I started the series From Good to Great by advising you to find your own way of being Agile. The next blog focuses on radical transparency. Let’s be truthful for a moment, how many organizations you worked for have real transparency, and how many are hiding information behind the teams or department walls, encourage by processes and claimed necessity of being compliant. Lack of transparency is a strong weapon which eventually can kill any Agile transformation as it makes collaboration and self-organization almost impossible. Lack of transparency is a great friend of hierarchical structures supported by fear and politics. “If I’m the only one who has the information, no one can jeopardize my position, and I’m safe being manager… All I need to do to be promoted is wait and make sure that no big mistake happens.” Sound familiar?
Once you really mean it with your Agile journey, radical transparency is the key enabler. Together with the empowerment raising from the self-organization, it brings the energy and people start to take over the responsibility and ownership. They don’t wait until someone promote them to any function, they don’t wait for any orders. They take it over and collaborate on the solution.
Radical transparency is the key enabler of agility
Understand the Purpose
To understand the organizational vision and have a clear evolutionary purpose is crucial to successful collaboration and self-organization. In order to take over any initiative, people have to understand where are we heading, who are we, and who we don’t want to be. There is a very simple test. All you need to do is to take a random employee and ask him/her what is the vision/purpose/uniqueness of this organization. For simplicity, you can start with the executive leadership team to see if they didn’t lose the track of why they are there. 🙂 The good news is they usually know exactly what is the vision and can explain it in a very clear and engaging way. But when you do a cross-check across the organization, very likely there is a disconnect (usually several or even too many) which results in a very disruptive chaotic way of working. To fix it, storytelling is your best friend. Nothing can set up the stage better. Using serious of collaborative workshops like worldcafe, openspace, etc. involve people in co-creating the vision and help them to be part of it. Storytelling will set the directions. They need to own it, they need to believe it, they need to feel a need to be part of it. That’s the energy you need to begin. It brings innovative thinking, creativity, and empowerment, when people start offering help, ideas, and are ready to sacrifice personal goals in exchange for being part of something bigger.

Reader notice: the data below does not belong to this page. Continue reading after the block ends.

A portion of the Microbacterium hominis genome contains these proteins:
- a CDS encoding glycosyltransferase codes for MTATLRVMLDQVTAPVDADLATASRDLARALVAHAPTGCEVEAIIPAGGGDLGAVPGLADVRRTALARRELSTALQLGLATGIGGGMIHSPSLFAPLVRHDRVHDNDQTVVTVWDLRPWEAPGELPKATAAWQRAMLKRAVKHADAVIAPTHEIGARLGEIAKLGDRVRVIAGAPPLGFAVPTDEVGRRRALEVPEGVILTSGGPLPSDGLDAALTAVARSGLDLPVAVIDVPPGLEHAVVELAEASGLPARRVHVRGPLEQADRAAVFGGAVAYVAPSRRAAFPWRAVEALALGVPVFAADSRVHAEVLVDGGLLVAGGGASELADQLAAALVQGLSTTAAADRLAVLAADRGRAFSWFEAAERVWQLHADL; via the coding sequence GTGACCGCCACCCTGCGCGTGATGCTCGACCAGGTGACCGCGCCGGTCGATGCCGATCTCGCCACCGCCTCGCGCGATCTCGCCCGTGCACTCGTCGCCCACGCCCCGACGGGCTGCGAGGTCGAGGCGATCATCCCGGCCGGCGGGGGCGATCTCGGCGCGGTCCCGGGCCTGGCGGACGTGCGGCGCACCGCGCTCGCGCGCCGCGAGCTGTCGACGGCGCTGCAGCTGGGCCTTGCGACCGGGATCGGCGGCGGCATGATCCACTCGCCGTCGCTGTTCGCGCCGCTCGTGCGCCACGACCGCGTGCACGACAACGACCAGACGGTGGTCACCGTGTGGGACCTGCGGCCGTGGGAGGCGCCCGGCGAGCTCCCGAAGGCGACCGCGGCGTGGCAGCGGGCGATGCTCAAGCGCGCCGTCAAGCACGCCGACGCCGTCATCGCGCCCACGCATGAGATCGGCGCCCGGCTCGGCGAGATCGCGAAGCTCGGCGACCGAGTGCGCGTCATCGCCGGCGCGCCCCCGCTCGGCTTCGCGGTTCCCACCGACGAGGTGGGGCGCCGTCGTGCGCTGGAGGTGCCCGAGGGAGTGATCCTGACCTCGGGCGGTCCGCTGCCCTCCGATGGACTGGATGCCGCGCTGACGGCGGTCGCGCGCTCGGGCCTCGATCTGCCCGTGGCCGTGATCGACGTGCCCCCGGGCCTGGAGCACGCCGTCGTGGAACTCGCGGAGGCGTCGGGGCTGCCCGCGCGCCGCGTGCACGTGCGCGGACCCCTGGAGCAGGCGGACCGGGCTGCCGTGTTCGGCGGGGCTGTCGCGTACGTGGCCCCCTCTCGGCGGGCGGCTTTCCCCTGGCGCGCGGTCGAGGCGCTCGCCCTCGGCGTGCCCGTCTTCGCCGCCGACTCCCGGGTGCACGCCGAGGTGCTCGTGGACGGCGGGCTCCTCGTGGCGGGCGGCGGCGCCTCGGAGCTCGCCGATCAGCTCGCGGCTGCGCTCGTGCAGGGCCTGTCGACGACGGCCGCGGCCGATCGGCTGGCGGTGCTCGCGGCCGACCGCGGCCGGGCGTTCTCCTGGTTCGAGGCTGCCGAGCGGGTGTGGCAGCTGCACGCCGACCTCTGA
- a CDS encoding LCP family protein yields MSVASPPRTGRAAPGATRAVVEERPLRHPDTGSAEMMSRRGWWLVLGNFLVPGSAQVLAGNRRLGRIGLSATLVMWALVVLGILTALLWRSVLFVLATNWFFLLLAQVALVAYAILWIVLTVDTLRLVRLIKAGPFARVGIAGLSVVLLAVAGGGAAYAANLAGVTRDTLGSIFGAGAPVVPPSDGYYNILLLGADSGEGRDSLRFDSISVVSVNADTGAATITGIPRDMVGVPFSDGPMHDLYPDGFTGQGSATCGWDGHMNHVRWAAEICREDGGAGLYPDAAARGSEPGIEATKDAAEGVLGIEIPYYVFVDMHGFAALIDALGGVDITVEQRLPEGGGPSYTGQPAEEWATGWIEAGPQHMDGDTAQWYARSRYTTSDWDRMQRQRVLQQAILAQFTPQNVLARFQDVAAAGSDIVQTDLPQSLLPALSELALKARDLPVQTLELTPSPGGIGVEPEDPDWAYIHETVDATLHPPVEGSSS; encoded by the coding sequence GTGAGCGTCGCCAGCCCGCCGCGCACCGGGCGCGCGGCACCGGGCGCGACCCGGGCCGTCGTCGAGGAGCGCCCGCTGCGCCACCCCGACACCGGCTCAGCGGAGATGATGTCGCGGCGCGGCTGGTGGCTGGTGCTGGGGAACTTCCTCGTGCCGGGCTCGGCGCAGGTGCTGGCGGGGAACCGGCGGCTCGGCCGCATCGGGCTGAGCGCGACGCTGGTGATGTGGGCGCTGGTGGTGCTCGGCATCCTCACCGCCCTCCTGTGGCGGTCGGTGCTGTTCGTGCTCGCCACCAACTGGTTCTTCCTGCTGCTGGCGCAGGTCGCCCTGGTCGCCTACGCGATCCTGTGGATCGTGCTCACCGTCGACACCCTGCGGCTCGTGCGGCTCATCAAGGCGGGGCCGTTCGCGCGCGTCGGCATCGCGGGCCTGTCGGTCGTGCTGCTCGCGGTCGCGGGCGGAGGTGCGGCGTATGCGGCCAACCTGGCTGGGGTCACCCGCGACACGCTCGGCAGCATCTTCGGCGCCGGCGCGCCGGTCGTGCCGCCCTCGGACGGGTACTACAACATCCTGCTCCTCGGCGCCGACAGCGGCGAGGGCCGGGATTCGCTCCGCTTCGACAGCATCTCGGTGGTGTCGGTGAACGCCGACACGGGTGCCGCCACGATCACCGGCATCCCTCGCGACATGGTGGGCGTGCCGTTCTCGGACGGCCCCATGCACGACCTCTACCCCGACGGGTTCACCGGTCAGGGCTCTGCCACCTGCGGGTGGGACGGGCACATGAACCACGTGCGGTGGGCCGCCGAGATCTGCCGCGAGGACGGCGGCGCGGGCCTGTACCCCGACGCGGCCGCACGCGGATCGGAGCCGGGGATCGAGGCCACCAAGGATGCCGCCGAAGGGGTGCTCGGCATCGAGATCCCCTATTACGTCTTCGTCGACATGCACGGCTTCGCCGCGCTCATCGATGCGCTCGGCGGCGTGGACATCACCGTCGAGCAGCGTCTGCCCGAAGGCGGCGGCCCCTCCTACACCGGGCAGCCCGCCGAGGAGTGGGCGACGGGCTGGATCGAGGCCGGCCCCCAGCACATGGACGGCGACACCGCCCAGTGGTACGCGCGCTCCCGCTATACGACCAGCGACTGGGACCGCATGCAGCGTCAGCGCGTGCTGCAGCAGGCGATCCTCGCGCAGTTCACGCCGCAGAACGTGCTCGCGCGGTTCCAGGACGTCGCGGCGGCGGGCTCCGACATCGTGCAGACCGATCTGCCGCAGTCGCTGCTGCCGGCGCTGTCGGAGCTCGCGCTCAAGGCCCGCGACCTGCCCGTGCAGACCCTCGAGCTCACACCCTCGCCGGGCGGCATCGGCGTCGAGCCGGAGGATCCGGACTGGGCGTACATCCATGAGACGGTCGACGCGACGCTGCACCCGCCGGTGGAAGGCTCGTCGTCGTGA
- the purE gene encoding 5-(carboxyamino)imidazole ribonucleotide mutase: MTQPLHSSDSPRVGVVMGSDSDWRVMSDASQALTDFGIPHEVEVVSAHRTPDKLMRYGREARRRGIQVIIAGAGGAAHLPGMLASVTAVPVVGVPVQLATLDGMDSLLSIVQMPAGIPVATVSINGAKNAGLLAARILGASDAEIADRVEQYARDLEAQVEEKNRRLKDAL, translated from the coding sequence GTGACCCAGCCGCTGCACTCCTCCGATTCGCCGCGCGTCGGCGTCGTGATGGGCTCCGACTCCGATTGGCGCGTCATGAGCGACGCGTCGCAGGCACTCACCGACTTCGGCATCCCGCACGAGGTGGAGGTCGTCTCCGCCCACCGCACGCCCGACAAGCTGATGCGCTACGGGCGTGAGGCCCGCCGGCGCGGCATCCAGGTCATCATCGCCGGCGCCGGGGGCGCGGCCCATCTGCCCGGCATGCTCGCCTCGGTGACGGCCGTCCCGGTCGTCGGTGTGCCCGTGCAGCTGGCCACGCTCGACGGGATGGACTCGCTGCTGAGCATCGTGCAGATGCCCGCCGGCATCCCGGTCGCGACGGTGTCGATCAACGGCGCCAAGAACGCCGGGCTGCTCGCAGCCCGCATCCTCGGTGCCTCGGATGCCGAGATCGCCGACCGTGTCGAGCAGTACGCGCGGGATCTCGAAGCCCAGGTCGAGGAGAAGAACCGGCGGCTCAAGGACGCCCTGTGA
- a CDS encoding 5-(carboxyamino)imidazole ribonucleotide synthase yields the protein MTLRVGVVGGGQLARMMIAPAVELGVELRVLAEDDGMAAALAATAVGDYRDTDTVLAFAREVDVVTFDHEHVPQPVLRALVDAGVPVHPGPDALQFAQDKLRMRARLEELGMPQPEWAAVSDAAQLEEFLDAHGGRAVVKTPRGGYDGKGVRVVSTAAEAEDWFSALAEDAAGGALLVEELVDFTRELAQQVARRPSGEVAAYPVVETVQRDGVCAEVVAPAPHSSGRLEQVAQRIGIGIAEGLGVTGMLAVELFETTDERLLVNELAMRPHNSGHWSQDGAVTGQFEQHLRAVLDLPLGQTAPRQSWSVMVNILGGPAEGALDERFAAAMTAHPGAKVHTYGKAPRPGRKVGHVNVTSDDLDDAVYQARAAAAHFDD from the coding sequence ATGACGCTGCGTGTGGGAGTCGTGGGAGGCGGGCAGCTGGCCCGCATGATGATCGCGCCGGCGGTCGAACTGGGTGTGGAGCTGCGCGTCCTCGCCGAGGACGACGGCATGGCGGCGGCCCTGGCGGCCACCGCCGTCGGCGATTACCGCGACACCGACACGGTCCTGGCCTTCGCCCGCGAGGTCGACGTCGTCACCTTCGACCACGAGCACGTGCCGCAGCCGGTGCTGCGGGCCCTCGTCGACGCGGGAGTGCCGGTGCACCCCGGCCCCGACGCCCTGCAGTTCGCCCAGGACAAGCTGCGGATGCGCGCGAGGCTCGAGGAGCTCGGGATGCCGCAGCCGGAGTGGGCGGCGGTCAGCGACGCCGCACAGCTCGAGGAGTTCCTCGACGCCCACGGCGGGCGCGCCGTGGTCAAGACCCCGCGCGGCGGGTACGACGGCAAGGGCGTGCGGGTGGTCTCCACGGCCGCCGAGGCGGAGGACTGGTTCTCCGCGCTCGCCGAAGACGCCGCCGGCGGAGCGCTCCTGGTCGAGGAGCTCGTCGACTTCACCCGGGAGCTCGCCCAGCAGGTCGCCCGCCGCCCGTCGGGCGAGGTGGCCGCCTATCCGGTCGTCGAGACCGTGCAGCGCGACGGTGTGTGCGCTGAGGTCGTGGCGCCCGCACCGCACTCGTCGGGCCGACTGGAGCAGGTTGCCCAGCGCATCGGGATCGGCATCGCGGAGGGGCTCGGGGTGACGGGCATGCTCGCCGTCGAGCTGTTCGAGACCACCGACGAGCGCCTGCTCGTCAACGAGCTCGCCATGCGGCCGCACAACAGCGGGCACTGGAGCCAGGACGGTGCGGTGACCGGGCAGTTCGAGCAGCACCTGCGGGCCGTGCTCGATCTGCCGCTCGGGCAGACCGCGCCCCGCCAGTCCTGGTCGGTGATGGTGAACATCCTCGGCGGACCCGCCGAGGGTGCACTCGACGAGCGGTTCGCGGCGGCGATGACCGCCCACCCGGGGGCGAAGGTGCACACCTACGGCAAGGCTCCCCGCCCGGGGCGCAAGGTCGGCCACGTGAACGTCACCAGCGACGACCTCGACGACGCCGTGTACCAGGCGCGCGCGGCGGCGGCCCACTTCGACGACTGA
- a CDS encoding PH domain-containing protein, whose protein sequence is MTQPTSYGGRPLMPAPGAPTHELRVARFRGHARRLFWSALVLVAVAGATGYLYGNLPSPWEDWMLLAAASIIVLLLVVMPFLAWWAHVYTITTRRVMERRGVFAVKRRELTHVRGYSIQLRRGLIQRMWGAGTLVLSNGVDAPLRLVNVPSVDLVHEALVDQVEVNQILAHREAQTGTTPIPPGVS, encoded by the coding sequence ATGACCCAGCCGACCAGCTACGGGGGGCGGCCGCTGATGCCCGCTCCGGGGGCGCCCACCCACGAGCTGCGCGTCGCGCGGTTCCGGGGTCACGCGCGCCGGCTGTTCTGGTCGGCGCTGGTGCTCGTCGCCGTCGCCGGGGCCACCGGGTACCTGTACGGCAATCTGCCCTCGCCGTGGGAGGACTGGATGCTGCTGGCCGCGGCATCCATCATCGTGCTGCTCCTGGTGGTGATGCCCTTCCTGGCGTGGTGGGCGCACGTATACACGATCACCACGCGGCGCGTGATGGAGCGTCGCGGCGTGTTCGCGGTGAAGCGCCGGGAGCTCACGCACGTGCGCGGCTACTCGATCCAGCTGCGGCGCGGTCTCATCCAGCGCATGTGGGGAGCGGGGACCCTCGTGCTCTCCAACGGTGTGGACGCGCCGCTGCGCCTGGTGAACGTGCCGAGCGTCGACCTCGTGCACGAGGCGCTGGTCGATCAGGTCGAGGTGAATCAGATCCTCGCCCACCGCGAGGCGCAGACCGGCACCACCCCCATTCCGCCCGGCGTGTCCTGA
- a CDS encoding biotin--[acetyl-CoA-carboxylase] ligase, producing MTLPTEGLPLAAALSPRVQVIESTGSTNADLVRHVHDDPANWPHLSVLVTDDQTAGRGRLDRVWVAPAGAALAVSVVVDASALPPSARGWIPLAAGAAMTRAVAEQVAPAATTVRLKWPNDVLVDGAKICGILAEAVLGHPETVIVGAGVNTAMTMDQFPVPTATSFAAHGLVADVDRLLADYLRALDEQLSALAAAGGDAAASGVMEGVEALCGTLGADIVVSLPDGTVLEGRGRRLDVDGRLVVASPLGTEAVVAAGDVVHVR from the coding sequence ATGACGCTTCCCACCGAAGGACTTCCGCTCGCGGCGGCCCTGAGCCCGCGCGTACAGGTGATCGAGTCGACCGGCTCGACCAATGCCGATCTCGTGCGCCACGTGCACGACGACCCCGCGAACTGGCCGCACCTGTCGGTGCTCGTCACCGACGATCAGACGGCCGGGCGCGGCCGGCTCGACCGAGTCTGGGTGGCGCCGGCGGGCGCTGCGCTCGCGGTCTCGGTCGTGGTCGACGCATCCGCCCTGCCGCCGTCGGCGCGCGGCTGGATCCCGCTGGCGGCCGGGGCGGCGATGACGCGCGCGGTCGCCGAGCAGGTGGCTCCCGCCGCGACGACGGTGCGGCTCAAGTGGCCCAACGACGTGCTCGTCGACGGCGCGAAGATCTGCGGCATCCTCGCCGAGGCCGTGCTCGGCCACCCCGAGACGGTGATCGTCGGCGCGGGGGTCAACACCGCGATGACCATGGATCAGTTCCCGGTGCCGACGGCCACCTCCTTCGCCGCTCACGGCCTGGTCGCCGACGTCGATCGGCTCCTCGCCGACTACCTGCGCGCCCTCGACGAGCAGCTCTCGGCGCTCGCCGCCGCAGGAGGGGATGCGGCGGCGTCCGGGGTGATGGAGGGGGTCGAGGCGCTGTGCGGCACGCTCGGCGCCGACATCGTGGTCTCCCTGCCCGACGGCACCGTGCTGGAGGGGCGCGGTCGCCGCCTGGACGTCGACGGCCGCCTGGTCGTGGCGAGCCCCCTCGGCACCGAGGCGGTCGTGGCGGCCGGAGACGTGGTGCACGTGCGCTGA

Experiment, Inspect, Adapt
The next step is run experiments. At every level, you need to be transparent and openly share experiments at the early stage, and last but not least be ready to adapt through feedback. The downside is that before you learn how to collaborate and pass a test that you have the same understanding of the vision, it’s going to be very inefficient, and frustrating. “If we can just do it our way”, “they don’t understand it”, and “we know what to do so why shall we ask for feedback” people often say. But if you are strong enough and sustain the need for shortcut pre-baked solutions, very soon you see the results in higher collaboration, better understanding and some kind of harmony, which all over results in a high-performing environment.
Together with that, you need to run regular retrospectives and be transparent about the action steps. Share the backlog internally and externally. Simply there is no or very few information which needs to be hidden. If you believe you find any, try to double-check it by playing the “Five Why” and make sure you have a plan on what needs to be done so you can make it fully transparent.
The last necessary step on the radical transparency journey is to be inclusive. There is no such thing as a closed meeting. They shall be publicly visible with an open invitation so people can join if they are interested and have something to say. If there are many people, the facilitator can use some diverge and merge facilitation techniques, but no restriction shall be applied for the sake of efficiency.
It’s not about being fast without alignment, it’s about building alignment so you can be even faster.
Radical transparency is hard. You first need to have the courage to say things how they are, don’t be afraid to hear difficult feedback, have trust people will help you, and be ready to help others because after all, you all have the same vision, the same evolutionary purpose to achieve. It’s not easy but is a great investment and it will pay back in forming a highly adaptive (agile) high-performing organizations – the organizations which are formed to crack the challenges of the nowadays complex world.